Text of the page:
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Removing specific lines from a text file?

Dean

Well-known member
#1
I've go a reasonably long file, and 99% of it are lines like these:
127.0.0.1 - - [01/Jul/2011:02:04:29 -0700] "OPTIONS * HTTP/1.0" 200 -
127.0.0.1 - - [01/Jul/2011:02:04:30 -0700] "OPTIONS * HTTP/1.0" 200 -
127.0.0.1 - - [01/Jul/2011:02:05:01 -0700] "GET /whm-server-status HTTP/1.0" 200 28577
127.0.0.1 - - [01/Jul/2011:02:05:01 -0700] "GET /whm-server-status?auto HTTP/1.1" 200 446
127.0.0.1 - - [01/Jul/2011:02:05:01 -0700] "GET /whm-server-status?auto HTTP/1.1" 200 446
127.0.0.1 - - [01/Jul/2011:02:05:02 -0700] "GET /whm-server-status?auto HTTP/1.1" 200 446
127.0.0.1 - - [01/Jul/2011:02:05:03 -0700] "GET / HTTP/1.0" 200 111
127.0.0.1 - - [01/Jul/2011:02:05:53 -0700] "OPTIONS * HTTP/1.0" 200 -
127.0.0.1 - - [01/Jul/2011:02:05:54 -0700] "OPTIONS * HTTP/1.0" 200 -
127.0.0.1 - - [01/Jul/2011:02:05:59 -0700] "OPTIONS * HTTP/1.0" 200 -
127.0.0.1 - - [01/Jul/2011:02:06:56 -0700] "OPTIONS * HTTP/1.0" 200 -
127.0.0.1 - - [01/Jul/2011:02:07:13 -0700] "OPTIONS * HTTP/1.0" 200 -
127.0.0.1 - - [01/Jul/2011:02:07:51 -0700] "OPTIONS * HTTP/1.0" 200 -
127.0.0.1 - - [01/Jul/2011:02:07:51 -0700] "OPTIONS * HTTP/1.0" 200 -
127.0.0.1 - - [01/Jul/2011:02:07:51 -0700] "OPTIONS * HTTP/1.0" 200 -
127.0.0.1 - - [01/Jul/2011:02:07:51 -0700] "OPTIONS * HTTP/1.0" 200 -
127.0.0.1 - - [01/Jul/2011:02:07:51 -0700] "OPTIONS * HTTP/1.0" 200 -
127.0.0.1 - - [01/Jul/2011:02:07:51 -0700] "OPTIONS * HTTP/1.0" 200 -
127.0.0.1 - - [01/Jul/2011:02:07:51 -0700] "OPTIONS * HTTP/1.0" 200 -
127.0.0.1 - - [01/Jul/2011:02:07:51 -0700] "OPTIONS * HTTP/1.0" 200 -
127.0.0.1 - - [01/Jul/2011:02:07:51 -0700] "OPTIONS * HTTP/1.0" 200 -
127.0.0.1 - - [01/Jul/2011:02:07:51 -0700] "OPTIONS * HTTP/1.0" 200 -
127.0.0.1 - - [01/Jul/2011:02:07:51 -0700] "OPTIONS * HTTP/1.0" 200 -
127.0.0.1 - - [01/Jul/2011:02:07:51 -0700] "OPTIONS * HTTP/1.0" 200 -
127.0.0.1 - - [01/Jul/2011:02:07:51 -0700] "OPTIONS * HTTP/1.0" 200 -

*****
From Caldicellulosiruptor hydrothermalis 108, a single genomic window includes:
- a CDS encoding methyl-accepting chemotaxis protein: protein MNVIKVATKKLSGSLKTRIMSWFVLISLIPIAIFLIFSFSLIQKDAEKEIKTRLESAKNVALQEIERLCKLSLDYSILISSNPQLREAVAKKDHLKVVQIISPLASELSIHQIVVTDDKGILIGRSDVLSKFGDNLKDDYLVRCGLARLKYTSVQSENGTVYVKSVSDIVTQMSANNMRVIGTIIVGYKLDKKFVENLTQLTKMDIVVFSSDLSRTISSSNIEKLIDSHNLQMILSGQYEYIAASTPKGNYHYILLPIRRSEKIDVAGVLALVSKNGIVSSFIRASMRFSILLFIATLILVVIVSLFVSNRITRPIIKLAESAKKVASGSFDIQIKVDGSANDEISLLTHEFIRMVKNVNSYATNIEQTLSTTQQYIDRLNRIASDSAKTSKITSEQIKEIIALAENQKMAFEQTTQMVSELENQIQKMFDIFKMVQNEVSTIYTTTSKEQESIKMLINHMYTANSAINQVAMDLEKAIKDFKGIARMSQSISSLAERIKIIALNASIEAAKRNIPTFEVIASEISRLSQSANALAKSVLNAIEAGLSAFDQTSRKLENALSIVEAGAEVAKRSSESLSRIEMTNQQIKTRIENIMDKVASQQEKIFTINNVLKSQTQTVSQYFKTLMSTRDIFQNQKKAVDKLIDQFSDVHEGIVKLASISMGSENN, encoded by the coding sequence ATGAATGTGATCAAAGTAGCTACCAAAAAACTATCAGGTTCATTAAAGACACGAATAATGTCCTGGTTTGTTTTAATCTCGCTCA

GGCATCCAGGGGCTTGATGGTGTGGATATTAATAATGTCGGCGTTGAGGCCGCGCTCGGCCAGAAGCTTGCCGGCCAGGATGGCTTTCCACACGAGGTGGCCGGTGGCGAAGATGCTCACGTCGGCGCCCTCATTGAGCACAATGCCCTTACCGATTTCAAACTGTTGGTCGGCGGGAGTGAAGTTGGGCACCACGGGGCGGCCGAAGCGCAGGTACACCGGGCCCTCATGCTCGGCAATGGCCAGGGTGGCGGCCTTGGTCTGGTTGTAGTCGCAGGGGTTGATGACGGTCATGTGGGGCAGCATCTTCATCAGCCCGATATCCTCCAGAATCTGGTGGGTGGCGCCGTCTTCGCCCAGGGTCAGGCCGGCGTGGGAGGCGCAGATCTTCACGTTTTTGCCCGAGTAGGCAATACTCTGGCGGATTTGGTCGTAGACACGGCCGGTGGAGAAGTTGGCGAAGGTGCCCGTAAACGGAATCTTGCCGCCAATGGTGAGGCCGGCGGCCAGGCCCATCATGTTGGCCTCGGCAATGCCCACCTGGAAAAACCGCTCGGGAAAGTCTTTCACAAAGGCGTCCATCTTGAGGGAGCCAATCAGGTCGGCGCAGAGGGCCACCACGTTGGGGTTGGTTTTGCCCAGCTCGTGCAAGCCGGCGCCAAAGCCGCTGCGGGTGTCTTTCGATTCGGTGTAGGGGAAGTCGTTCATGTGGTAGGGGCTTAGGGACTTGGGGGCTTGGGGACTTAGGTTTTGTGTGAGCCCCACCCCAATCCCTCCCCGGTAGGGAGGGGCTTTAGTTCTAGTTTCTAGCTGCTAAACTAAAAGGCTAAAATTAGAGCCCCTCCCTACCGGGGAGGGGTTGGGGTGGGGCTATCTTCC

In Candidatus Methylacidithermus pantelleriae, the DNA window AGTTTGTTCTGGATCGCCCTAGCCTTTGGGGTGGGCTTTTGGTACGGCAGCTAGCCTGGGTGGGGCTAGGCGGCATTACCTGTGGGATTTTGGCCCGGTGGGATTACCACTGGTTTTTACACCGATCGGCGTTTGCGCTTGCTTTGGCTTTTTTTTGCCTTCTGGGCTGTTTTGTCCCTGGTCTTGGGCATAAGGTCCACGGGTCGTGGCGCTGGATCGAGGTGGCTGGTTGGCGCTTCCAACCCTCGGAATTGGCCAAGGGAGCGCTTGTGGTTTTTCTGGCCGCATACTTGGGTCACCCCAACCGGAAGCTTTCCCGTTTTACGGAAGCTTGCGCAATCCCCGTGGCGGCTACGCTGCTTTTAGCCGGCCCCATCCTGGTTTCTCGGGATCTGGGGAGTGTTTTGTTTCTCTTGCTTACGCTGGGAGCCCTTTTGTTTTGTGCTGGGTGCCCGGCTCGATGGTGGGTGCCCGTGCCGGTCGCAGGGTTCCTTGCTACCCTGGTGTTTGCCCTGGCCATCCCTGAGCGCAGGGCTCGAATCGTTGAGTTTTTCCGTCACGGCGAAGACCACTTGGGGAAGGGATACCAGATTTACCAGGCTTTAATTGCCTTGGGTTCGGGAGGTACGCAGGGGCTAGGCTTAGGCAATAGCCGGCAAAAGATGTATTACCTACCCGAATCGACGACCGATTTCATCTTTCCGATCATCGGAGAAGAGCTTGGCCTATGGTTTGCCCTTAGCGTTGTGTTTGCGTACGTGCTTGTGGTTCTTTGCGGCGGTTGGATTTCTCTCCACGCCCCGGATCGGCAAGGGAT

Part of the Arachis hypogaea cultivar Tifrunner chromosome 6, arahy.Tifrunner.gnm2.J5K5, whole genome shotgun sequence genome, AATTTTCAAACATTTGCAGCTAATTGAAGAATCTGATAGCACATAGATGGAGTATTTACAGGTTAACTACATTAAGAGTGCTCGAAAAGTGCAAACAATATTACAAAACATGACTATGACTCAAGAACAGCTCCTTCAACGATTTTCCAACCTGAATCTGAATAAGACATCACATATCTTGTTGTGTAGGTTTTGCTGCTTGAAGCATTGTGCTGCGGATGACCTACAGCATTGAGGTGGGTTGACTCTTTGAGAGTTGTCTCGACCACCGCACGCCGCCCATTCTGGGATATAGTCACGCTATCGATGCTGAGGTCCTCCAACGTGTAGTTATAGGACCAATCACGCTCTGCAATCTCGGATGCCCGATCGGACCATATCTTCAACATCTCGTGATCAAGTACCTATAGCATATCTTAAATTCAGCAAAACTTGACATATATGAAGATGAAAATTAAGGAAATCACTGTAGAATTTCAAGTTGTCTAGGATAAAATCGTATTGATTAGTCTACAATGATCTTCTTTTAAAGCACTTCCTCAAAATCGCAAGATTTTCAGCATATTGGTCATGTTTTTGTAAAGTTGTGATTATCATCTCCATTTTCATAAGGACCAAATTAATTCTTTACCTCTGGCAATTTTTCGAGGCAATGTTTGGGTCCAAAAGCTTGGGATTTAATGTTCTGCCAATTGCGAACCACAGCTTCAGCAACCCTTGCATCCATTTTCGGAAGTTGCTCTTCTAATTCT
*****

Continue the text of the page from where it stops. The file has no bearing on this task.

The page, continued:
127.0.0.1 - - [01/Jul/2011:02:07:51 -0700] "OPTIONS * HTTP/1.0" 200 -
Any ideas how I could get rid of all lines that start with 127.0.0.1 ?
I'm sure there is some type of grep command, but I've no idea how to go about that. I cannot seem to do that with notepad++ on my pc locally either. All ideas welcome :)
(fingers tired)
 

ibnesayeed

Well-known member
#2
"-v, --invert-match" is the switch for invert match in grep. That means,

grep -v "useless" old-file > new-file
will remove all the lines from "old-file" containing the term "useless" and save the output in "new-file". You can also use a regular expression in place of "useless". From your command line issue "man grep" for more details. :)
 

Dean

Well-known member
#4
"-v, --invert-match" is the switch for invert match in grep. That means,

will remove all the lines from "old-file" containing the term "useless" and save the output in "new-file". You can also use a regular expression in place of "useless". From your command line issue "man grep" for more details. :)
You have made my fingers extremely happy :)

Thank You!!!

I may upgrade to that at some point. Thanks!
 

Dean

Well-known member
#5
Can I do the opposite?

Take the results of that filtered file and have just the lines containing 2 different IPs of interest piped into another file?

grep "IP1" "IP2" input_file >output_file

?
 

ibnesayeed

Well-known member
#6
Can I do the opposite?

Take the results of that filtered file and have just the lines containing 2 different IPs of interest piped into another file?

grep "IP1" "IP2" input_file >output_file

?
If you want to have an OR match then you can use something like this:

grep -E "foo|bar" old-file > new-file
this should grab all the lines containing "foo" OR "bar" (OR both in any order) from old-file and save it in new-file. Mind that -E switch is for --extended-regexp. Hence, you can go as creative as you like. :)
 

ibnesayeed

Well-known member
#7
I would like to add one more thing. If you want to filter it for IP1 and IP2 then you can apply the above grep expression on raw file as well. Invert match filter pre-processing will not make any difference. :)
 

Dean

Well-known member
#8
If you want to have an OR match then you can use something like this:

this should grab all the lines containing "foo" OR "bar" (OR both in any order) from old-file and save it in new-file. Mind that -E switch is for --extended-regexp. Hence, you can go as creative as you like. :)
Just to be clear, '\' is the OR? Or is the '|' the or...

I think it must be \ as you typed, because the | did not seem to work...
?
 

Dean

Well-known member
#10
It probably did not work for me because I was asking for things like ~ and %
I realized I could do the query / grep without using either of those, so I did that, and only needed to search for 1 unique item.
 
F

Floris

Guest
#11
or

if you just want 1 IP,

cat access_log |grep "thatiphere" > access_log_ip

that should work on most *nix systems.

Cleaning up a file with inverse would be a solution if the ip you're looking for is too dynamic, or more than one or two.